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Accueil du site → Doctorat → Australie → 1996 → The effects of waterponding on the reclamation of degraded scalds in the semi-arid rangelands of N.S.W

Australian National University (1996)

The effects of waterponding on the reclamation of degraded scalds in the semi-arid rangelands of N.S.W

Ditchfield, Ross

Titre : The effects of waterponding on the reclamation of degraded scalds in the semi-arid rangelands of N.S.W

Auteur : Ditchfield, Ross

Université de soutenance : Australian National University

Grade : Doctor of Philosophy (1996)

Description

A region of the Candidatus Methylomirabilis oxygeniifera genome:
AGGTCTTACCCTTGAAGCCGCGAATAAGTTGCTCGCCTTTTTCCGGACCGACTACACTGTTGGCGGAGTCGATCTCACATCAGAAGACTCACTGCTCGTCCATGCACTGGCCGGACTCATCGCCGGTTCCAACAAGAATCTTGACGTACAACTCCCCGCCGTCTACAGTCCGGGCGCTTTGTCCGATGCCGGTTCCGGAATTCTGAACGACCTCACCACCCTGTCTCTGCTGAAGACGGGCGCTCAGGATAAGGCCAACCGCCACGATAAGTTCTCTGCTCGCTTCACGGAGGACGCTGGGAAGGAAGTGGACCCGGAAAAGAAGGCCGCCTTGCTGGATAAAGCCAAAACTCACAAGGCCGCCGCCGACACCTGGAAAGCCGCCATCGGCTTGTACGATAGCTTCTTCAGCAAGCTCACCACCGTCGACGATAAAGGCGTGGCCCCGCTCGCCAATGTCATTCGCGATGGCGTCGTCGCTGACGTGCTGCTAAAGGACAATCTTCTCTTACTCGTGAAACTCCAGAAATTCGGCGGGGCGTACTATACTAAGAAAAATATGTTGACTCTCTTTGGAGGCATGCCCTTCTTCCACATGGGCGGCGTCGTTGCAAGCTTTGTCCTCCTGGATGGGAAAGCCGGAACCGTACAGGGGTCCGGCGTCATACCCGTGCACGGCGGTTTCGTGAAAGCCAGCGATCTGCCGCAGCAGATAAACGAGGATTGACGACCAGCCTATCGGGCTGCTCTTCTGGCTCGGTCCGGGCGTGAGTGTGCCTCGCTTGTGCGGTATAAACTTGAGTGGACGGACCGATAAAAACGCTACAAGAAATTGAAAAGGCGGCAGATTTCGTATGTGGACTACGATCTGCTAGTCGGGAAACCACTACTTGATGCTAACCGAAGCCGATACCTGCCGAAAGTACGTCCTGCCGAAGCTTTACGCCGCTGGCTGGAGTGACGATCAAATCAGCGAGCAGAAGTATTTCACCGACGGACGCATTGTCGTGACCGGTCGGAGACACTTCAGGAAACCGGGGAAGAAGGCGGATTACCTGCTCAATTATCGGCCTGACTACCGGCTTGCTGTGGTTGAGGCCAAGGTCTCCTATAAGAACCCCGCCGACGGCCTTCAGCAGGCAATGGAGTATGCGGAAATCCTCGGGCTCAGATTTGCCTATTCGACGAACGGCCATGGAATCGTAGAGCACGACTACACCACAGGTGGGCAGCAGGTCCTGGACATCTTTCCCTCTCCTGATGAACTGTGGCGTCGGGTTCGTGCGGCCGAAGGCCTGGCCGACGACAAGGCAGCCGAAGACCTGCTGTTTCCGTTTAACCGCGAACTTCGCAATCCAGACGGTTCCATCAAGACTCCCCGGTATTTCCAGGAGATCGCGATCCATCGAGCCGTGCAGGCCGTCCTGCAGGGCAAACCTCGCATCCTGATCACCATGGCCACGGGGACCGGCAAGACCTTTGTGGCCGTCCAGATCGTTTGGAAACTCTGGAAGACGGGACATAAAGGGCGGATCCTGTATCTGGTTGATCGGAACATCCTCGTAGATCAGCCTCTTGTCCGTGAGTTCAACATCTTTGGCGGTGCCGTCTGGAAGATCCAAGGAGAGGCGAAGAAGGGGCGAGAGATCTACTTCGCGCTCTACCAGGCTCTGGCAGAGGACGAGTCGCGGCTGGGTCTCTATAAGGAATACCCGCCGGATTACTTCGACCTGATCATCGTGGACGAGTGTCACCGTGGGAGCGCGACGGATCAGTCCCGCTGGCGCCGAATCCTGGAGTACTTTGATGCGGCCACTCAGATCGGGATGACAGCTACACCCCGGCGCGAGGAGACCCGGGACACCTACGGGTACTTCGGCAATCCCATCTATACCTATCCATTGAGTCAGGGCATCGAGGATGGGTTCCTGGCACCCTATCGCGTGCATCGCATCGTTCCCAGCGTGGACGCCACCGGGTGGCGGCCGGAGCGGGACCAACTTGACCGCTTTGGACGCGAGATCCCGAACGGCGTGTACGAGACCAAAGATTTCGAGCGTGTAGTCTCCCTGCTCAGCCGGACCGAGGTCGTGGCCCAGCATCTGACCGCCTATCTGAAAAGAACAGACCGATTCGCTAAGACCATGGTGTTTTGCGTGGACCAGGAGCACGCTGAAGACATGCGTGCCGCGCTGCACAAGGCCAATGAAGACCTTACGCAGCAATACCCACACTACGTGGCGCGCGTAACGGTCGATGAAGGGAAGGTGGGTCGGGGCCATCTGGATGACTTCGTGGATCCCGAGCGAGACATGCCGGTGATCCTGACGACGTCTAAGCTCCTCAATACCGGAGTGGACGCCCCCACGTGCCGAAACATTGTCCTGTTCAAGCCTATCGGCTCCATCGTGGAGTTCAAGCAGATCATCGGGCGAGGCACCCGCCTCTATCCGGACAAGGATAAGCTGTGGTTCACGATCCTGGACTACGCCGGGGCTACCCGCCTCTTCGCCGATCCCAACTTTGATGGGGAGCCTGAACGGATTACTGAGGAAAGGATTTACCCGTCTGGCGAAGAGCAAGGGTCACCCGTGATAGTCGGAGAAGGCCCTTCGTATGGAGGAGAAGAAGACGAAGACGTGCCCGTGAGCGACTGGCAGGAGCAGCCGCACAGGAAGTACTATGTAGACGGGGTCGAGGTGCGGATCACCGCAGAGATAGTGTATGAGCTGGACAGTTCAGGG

Soil erosion as a result of extensive overgrazing and the subsequent reduction in vegetation cover is seriously affecting the long term ecological and economic sustainability of the grazing industry. Where this occurs on saline-sodic soils, the loss of the Ai horizon and consequent exposure of the silty A2 horizon, results in the creation of an impervious crust over the clayey B horizon. The resultant scald is an extremely hostile environment for plants. Currently 10%, or the semi-arid rangelands of western NSW is affected by scalding. A lack of water in the soil profile is the primary factor restricting plant reestablishment on scalds. Although the A2 is thin, it reduces infiltration rates dramatically, so that water is quickly lost from the scald surface by runoff and evaporation. Waterponding, whereby U-shaped banks are formed on the scald surface to create shallow ponds approximately 0.5ha in area, is arguably the most effective method of scald reclamation. These ponds trap rain, allowing greater opportunity for infiltration and thus leaching of salts from the upper soil profile. The leaching reduces the structural stability of the upper soil profile and encourages shrink-swell processes to occur, with the subsequent formation of cracks. These cracks enable water to by pass the crust, thereby improving the water availability and likelihood of reestablishment of vegetation on the pond. This study was undertaken to investigate the role of spatial and temporal factors on the above soil processes and vegetation characteristics. The study area, covering approximately 1 800 km^, is located on the Bogan River/Marra Creek/Macquarie River flood plain, approximately 100 km north of Nyngan, NSW. Between September 1995 and March 1996, soil and vegetation data were collected at 9 sites from both ponds and their adjacent scalds. The ponds range in age from 6 months to 31 years. Changes in soil and vegetation properties after these different periods of waterponding were measured. The success of reclamation was assessed in terms of vegetation and soil response to ponding.

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